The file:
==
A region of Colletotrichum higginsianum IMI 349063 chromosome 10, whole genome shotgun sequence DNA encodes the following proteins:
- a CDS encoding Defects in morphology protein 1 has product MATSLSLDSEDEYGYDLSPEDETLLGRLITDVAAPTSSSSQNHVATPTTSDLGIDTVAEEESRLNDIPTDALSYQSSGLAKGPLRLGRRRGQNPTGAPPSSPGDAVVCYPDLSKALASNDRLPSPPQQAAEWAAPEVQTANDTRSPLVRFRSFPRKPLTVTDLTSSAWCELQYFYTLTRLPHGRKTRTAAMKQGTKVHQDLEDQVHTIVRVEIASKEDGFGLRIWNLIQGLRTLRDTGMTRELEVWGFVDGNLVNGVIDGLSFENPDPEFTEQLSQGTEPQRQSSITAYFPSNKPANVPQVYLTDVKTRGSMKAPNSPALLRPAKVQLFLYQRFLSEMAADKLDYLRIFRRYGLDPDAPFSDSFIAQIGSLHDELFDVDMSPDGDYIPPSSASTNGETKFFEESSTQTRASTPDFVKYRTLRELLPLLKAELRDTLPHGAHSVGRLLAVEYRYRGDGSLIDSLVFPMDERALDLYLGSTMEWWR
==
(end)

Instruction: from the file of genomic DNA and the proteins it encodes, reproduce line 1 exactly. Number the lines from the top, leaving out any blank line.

A region of Colletotrichum higginsianum IMI 349063 chromosome 10, whole genome shotgun sequence DNA encodes the following proteins: